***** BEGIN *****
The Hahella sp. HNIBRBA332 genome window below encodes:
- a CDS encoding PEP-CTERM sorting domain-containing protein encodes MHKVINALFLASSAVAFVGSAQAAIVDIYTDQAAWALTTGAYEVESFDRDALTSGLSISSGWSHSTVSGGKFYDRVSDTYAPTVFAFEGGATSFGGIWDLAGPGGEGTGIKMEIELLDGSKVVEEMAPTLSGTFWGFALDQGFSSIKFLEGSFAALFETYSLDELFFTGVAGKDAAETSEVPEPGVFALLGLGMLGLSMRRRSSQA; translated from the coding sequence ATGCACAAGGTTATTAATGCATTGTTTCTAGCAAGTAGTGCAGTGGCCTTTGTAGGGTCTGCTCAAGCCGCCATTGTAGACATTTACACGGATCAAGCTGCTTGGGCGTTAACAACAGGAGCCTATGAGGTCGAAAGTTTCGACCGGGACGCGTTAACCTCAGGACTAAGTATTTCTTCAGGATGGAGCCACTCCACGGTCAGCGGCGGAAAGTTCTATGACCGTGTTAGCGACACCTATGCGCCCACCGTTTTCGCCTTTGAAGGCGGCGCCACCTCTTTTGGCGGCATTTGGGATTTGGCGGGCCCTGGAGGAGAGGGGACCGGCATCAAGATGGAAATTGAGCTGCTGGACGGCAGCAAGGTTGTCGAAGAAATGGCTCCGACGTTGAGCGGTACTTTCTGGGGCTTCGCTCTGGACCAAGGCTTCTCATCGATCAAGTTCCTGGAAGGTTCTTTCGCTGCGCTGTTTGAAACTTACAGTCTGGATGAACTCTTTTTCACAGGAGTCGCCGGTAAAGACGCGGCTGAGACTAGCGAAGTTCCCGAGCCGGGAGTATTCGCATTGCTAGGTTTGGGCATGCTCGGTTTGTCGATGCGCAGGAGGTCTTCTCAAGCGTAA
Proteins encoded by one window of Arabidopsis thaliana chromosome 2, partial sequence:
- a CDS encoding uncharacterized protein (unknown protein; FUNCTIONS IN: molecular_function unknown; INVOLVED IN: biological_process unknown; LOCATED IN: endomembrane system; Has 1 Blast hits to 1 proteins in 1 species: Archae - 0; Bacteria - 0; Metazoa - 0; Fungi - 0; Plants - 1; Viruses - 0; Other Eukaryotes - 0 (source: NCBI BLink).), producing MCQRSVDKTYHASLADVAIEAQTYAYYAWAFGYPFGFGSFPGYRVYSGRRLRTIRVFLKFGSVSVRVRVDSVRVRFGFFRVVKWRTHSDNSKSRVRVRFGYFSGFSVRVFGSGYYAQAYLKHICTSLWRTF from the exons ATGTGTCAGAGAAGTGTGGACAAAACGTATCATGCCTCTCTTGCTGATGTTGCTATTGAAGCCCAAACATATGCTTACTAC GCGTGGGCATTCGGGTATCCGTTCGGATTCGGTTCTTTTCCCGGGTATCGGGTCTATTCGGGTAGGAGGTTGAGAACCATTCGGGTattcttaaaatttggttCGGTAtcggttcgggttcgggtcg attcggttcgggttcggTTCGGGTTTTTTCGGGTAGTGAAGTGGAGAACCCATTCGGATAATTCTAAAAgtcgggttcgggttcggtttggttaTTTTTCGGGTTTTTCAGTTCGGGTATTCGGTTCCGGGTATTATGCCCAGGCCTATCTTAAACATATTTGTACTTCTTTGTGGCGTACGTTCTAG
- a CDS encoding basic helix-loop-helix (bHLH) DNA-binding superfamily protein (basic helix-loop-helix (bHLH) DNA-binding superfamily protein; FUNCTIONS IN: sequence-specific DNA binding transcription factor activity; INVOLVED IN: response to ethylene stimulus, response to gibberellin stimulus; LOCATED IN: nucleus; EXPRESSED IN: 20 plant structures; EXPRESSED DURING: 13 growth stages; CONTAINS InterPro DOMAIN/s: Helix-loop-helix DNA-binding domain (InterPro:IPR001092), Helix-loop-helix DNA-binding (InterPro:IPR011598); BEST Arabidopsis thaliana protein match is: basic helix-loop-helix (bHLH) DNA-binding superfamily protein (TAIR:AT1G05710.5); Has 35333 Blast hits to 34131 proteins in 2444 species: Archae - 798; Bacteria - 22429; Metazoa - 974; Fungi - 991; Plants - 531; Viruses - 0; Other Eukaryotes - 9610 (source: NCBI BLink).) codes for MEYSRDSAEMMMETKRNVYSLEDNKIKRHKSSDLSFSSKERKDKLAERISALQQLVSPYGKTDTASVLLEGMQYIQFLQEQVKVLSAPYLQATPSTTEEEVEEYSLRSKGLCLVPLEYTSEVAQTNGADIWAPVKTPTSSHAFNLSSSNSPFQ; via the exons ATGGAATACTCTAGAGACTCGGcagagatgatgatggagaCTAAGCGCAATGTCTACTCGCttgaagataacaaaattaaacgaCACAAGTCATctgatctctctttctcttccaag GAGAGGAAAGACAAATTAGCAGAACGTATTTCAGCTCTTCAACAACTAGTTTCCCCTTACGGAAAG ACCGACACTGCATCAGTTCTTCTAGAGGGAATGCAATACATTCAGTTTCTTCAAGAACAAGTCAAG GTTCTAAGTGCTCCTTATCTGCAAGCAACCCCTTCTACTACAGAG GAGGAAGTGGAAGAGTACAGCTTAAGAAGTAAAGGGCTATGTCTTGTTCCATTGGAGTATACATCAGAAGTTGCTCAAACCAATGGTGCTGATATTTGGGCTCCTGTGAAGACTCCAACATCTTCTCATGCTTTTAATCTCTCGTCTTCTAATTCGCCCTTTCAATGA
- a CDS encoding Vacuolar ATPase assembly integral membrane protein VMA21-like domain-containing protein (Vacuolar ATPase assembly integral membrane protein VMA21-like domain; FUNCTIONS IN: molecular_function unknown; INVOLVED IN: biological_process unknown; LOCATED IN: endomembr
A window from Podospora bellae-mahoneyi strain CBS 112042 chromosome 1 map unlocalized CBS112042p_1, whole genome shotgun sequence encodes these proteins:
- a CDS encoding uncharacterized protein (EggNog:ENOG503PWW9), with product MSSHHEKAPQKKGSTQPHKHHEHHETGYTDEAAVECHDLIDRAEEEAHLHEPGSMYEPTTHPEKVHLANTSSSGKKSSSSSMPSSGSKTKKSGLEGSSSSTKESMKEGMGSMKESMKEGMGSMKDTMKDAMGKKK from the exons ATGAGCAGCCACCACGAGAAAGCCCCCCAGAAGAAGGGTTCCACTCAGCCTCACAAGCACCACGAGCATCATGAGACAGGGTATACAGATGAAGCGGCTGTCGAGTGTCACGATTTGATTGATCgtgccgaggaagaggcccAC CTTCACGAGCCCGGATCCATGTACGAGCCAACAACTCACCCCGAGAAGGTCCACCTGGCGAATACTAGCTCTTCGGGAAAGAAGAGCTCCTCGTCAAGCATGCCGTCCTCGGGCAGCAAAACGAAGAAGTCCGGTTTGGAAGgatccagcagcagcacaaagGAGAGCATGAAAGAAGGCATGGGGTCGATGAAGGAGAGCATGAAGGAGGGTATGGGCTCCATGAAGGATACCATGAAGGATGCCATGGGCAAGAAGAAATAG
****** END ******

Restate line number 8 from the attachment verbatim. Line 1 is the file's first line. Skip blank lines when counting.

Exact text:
- a CDS encoding uncharacterized protein (EggNog:ENOG503PWW9), with product MSSHHEKAPQKKGSTQPHKHHEHHETGYTDEAAVECHDLIDRAEEEAHLHEPGSMYEPTTHPEKVHLANTSSSGKKSSSSSMPSSGSKTKKSGLEGSSSSTKESMKEGMGSMKESMKEGMGSMKDTMKDAMGKKK from the exons ATGAGCAGCCACCACGAGAAAGCCCCCCAGAAGAAGGGTTCCACTCAGCCTCACAAGCACCACGAGCATCATGAGACAGGGTATACAGATGAAGCGGCTGTCGAGTGTCACGATTTGATTGATCgtgccgaggaagaggcccAC CTTCACGAGCCCGGATCCATGTACGAGCCAACAACTCACCCCGAGAAGGTCCACCTGGCGAATACTAGCTCTTCGGGAAAGAAGAGCTCCTCGTCAAGCATGCCGTCCTCGGGCAGCAAAACGAAGAAGTCCGGTTTGGAAGgatccagcagcagcacaaagGAGAGCATGAAAGAAGGCATGGGGTCGATGAAGGAGAGCATGAAGGAGGGTATGGGCTCCATGAAGGATACCATGAAGGATGCCATGGGCAAGAAGAAATAG